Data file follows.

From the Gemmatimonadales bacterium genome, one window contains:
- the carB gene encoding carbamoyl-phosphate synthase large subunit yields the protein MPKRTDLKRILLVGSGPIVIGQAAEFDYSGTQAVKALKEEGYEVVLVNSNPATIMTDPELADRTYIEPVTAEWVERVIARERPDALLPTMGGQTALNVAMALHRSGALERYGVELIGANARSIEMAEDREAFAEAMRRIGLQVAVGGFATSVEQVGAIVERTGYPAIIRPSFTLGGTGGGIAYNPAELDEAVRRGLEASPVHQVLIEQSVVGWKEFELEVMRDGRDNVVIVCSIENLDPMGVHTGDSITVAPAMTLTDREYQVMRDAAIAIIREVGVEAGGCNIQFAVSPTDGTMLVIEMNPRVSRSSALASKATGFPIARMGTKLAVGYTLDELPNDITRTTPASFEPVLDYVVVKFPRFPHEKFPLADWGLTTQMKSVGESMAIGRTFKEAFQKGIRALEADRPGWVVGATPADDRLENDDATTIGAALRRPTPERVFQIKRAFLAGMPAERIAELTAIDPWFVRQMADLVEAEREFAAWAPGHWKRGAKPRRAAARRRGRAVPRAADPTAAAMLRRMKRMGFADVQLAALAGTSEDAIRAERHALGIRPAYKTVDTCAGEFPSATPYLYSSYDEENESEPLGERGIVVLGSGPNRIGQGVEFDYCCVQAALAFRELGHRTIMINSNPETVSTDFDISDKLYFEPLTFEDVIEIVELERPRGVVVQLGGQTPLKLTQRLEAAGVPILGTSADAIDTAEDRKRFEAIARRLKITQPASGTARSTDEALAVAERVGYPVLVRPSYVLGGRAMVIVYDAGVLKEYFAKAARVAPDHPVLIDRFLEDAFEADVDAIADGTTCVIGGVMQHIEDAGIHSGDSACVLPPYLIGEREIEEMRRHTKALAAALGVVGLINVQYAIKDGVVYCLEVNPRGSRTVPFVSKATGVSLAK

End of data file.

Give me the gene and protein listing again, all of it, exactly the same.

From the Gemmatimonadales bacterium genome, one window contains:
- the carB gene encoding carbamoyl-phosphate synthase large subunit yields the protein MPKRTDLKRILLVGSGPIVIGQAAEFDYSGTQAVKALKEEGYEVVLVNSNPATIMTDPELADRTYIEPVTAEWVERVIARERPDALLPTMGGQTALNVAMALHRSGALERYGVELIGANARSIEMAEDREAFAEAMRRIGLQVAVGGFATSVEQVGAIVERTGYPAIIRPSFTLGGTGGGIAYNPAELDEAVRRGLEASPVHQVLIEQSVVGWKEFELEVMRDGRDNVVIVCSIENLDPMGVHTGDSITVAPAMTLTDREYQVMRDAAIAIIREVGVEAGGCNIQFAVSPTDGTMLVIEMNPRVSRSSALASKATGFPIARMGTKLAVGYTLDELPNDITRTTPASFEPVLDYVVVKFPRFPHEKFPLADWGLTTQMKSVGESMAIGRTFKEAFQKGIRALEADRPGWVVGATPADDRLENDDATTIGAALRRPTPERVFQIKRAFLAGMPAERIAELTAIDPWFVRQMADLVEAEREFAAWAPGHWKRGAKPRRAAARRRGRAVPRAADPTAAAMLRRMKRMGFADVQLAALAGTSEDAIRAERHALGIRPAYKTVDTCAGEFPSATPYLYSSYDEENESEPLGERGIVVLGSGPNRIGQGVEFDYCCVQAALAFRELGHRTIMINSNPETVSTDFDISDKLYFEPLTFEDVIEIVELERPRGVVVQLGGQTPLKLTQRLEAAGVPILGTSADAIDTAEDRKRFEAIARRLKITQPASGTARSTDEALAVAERVGYPVLVRPSYVLGGRAMVIVYDAGVLKEYFAKAARVAPDHPVLIDRFLEDAFEADVDAIADGTTCVIGGVMQHIEDAGIHSGDSACVLPPYLIGEREIEEMRRHTKALAAALGVVGLINVQYAIKDGVVYCLEVNPRGSRTVPFVSKATGVSLAK